Jews would like to do the same. But they cannot take their children to their family’s roots in central or eastern Europe - those communities are extinct. At the most there is a sort of ghoulish ‘Jewish heritage tourism’. For many, Israel is the substitute, almost a sort of psychic compensation for the holocaust. It therefore becomes almost knitted into their identity.
The idea that this state was actually founded on an injustice to someone else is intolerable. It gets repressed, and interpreted as anti-Semitism. After all, what reason could anyone possibly have for condemning Israel, if Israel is just and right? They must just hate Jews. In which case they are the heirs of the Nazis, and must want all Jews dead. How would you react to people like that? Would you engage in polite debate with them?”
I could have told MPAC to their face that they are liars when they claim that their use of arguably anti-Semitic images is unintentional and an honest mistake always followed by taking the offending material down when it is pointed out to them. I could have rejected the point, made with some justice by Mark Elf, that people whose cultural roots lie in the Indian subcontinent cannot be assumed to have the same cultural awareness of what constitutes an antisemitic image or expression as people whose roots are in the secular Western and culturally Christian left. Instead I preferred to try to explain what much of the Jewish attachment to Israel is all about, in terms that would strike a chord with them. And judging from what several of those present said t me afterwards, I succeeded.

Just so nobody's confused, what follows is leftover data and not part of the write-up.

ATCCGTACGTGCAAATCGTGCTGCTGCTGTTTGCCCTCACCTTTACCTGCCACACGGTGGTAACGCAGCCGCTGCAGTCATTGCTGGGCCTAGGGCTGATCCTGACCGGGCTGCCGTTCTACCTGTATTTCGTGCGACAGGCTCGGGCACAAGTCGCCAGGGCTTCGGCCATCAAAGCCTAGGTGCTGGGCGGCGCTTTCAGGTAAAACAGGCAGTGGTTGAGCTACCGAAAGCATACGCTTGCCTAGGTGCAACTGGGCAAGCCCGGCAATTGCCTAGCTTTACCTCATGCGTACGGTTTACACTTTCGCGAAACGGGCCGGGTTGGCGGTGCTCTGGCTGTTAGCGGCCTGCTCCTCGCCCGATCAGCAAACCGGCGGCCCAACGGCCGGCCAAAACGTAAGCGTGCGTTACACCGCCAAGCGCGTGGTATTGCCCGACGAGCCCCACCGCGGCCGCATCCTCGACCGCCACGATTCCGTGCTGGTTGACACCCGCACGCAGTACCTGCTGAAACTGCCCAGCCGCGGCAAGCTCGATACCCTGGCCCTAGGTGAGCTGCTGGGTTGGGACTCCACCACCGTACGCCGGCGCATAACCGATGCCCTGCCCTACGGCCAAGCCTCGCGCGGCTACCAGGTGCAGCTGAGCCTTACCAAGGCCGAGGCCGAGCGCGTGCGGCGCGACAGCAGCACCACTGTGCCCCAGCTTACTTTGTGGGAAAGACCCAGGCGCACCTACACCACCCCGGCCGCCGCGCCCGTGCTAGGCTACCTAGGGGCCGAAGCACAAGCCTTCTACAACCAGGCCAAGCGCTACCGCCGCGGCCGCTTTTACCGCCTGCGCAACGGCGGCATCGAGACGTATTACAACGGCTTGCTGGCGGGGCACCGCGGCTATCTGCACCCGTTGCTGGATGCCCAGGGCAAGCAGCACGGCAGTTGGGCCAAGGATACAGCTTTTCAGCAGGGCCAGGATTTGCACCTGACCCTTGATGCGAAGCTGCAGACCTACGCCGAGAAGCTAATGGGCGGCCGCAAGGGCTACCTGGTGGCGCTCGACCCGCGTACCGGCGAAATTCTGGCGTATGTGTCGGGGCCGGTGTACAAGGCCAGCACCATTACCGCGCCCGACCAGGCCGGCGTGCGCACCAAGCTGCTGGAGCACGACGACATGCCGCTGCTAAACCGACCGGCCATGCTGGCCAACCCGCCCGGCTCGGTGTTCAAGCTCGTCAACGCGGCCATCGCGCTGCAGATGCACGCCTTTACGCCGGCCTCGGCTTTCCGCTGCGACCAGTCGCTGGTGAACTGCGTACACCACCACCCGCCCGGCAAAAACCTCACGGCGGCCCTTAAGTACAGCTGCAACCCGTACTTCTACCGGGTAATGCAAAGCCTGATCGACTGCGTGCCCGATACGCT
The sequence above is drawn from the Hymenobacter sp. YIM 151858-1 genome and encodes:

But of course that was not all I said, or I would have been a Zionist speaker [which I agree would have made it a genuine debate. Actually when I made this point to them before the debate one of them said they had invited a Zionist speaker - Melanie Phillips!].
And do you know something? I didn’t speak there for the benefit of people like Cormac, Mikey or the HP lot. I spoke there to get a point across to the people there who for the most part struck me as serious and abler to listen.
In the space indicated by three dots after the third paragraph I also stated the following in my talk;